While criticizing the reasoning of Porter and British
Airports, BNA did not explicitly reject their holdings. Cases
subsequent to BNA have continued to cite the holdings of
British Airports and Porter with approval, see AFGE,
632 F. Supp. 1272 (D.D.C. 1986); Miranda Manor, Ltd. v. United
States Department of Health and Human Services, No. 85 C 10015,
1986 WL 4426 (N.D.Ill. Apr. 8, 1986), and there is no reason to
read BNA as suggesting that documents of the kind involved in
British Airports and Porter should be deemed agency records.
Plaintiff contends that this suit presents a novel element
that distinguishes it from the cases discussed above in that
the notes of Walter and Feldberg are the only existing record
of the meetings and conversations they reflect. Plaintiff,
however, offers no authority for the proposition that a
document's status as a personal or an agency record should
depend on whether the contents of the document are available
from other sources. As plaintiff recognizes, in determining
whether documents are agency records, courts focus on the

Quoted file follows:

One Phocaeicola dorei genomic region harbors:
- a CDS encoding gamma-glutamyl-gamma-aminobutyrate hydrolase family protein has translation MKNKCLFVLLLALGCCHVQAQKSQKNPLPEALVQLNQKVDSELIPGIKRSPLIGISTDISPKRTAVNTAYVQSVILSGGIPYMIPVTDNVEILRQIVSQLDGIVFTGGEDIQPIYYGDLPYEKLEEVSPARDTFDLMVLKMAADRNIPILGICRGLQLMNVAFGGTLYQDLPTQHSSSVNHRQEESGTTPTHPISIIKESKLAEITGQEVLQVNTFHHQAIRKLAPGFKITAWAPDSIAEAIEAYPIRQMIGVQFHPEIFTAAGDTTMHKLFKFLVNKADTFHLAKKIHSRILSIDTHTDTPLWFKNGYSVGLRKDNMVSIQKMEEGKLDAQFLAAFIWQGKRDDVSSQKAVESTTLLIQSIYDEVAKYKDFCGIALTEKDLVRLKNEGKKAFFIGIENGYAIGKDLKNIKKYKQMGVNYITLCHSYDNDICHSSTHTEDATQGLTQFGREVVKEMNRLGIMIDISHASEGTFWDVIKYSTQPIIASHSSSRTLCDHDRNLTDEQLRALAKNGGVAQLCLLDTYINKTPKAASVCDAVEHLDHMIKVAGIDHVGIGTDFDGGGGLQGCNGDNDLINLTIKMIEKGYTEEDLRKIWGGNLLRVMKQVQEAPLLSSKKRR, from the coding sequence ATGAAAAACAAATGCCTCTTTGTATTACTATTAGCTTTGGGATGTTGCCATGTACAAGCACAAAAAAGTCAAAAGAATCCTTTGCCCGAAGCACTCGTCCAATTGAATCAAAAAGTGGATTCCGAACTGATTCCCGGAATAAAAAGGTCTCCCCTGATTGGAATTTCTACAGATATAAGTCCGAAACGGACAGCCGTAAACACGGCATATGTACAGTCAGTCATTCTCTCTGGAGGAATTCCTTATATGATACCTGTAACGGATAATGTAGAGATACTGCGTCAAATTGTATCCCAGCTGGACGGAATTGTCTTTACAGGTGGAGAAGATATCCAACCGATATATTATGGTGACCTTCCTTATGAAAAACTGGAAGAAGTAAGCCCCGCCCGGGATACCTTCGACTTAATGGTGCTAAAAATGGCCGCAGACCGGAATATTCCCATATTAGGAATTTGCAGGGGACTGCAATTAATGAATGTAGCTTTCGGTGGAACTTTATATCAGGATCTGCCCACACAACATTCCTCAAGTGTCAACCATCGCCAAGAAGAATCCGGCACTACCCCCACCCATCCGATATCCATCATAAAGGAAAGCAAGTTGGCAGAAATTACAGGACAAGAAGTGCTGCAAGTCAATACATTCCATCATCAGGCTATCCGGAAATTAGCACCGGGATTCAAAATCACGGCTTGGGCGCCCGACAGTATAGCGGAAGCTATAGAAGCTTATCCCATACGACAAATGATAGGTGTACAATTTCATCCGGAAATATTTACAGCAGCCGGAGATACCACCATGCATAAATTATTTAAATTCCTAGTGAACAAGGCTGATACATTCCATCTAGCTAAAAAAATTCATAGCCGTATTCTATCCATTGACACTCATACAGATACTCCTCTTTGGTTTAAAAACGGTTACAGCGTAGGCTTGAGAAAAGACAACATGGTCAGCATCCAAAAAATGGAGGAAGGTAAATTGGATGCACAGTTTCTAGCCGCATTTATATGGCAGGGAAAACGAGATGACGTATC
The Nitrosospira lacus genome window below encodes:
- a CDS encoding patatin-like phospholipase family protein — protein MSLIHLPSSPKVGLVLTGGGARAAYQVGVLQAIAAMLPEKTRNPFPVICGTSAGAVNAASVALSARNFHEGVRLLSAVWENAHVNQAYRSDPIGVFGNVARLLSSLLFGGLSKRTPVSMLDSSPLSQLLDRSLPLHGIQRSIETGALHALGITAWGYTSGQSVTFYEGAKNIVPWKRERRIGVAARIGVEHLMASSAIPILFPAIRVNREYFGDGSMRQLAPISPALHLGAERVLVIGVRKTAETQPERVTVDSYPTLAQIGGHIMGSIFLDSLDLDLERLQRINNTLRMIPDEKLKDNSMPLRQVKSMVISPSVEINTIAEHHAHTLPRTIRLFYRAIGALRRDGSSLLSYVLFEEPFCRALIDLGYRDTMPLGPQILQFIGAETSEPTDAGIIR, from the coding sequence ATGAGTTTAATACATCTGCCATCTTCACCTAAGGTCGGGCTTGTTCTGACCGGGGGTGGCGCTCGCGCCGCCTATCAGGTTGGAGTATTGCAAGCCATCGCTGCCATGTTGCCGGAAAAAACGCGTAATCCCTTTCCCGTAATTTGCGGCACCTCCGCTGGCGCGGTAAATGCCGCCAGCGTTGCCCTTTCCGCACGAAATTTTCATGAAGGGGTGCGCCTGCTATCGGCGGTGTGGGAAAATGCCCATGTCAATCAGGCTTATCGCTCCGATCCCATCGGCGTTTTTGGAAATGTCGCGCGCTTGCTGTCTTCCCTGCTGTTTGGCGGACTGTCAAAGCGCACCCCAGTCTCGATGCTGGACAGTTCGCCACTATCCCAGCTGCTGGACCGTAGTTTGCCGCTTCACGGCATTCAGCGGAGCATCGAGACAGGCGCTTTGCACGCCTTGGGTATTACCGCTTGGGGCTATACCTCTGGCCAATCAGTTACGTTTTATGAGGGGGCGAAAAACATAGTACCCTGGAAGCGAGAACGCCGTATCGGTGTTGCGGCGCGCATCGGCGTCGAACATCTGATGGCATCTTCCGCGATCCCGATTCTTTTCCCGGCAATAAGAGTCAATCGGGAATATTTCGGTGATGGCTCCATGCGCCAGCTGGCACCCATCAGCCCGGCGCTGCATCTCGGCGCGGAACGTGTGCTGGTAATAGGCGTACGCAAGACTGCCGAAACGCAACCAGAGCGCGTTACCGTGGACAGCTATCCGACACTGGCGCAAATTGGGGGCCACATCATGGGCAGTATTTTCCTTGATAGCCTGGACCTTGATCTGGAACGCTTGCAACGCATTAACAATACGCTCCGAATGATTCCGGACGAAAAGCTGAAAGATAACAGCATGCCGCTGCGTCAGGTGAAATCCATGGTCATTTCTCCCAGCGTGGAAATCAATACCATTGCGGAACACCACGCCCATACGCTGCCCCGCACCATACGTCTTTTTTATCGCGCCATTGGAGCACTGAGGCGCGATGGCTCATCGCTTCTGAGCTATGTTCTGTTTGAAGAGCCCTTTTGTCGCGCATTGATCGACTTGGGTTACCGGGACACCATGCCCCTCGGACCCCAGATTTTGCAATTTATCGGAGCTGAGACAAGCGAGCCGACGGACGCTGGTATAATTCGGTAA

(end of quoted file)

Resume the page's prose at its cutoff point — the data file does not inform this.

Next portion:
"totality of the circumstances surrounding the creation,
maintenance, and use" of the documents. BNA, 742 F.2d at
1492-93. Even if plaintiff is correct that the uniqueness of
the document's content is one of the circumstances to be
considered, the court rejects the suggestion that it is an
"overriding circumstance" that renders the notes at issue
The documents requested are not "agency records" under FOIA.
Hence, this court lacks subject matter jurisdiction.
Defendant Bank's motion for summary judgment and defendant
Board's motion to dismiss for lack of subject matter
jurisdiction are granted. Plaintiff's motion to compel
production of a Vaughn index is denied.
The clerk is directed to enter judgment dismissing the